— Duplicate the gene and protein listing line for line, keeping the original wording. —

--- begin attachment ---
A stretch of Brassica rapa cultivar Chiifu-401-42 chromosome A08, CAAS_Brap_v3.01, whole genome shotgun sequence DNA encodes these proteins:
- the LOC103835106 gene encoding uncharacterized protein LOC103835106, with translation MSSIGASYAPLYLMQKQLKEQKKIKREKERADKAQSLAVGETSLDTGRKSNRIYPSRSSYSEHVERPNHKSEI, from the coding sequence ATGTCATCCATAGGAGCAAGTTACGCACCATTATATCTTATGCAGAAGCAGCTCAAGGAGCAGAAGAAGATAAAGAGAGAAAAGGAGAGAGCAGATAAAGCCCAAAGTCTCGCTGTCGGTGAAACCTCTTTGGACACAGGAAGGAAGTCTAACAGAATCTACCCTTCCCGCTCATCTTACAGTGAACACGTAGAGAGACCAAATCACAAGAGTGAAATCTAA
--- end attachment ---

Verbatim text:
A stretch of Brassica rapa cultivar Chiifu-401-42 chromosome A08, CAAS_Brap_v3.01, whole genome shotgun sequence DNA encodes these proteins:
- the LOC103835106 gene encoding uncharacterized protein LOC103835106, with translation MSSIGASYAPLYLMQKQLKEQKKIKREKERADKAQSLAVGETSLDTGRKSNRIYPSRSSYSEHVERPNHKSEI, from the coding sequence ATGTCATCCATAGGAGCAAGTTACGCACCATTATATCTTATGCAGAAGCAGCTCAAGGAGCAGAAGAAGATAAAGAGAGAAAAGGAGAGAGCAGATAAAGCCCAAAGTCTCGCTGTCGGTGAAACCTCTTTGGACACAGGAAGGAAGTCTAACAGAATCTACCCTTCCCGCTCATCTTACAGTGAACACGTAGAGAGACCAAATCACAAGAGTGAAATCTAA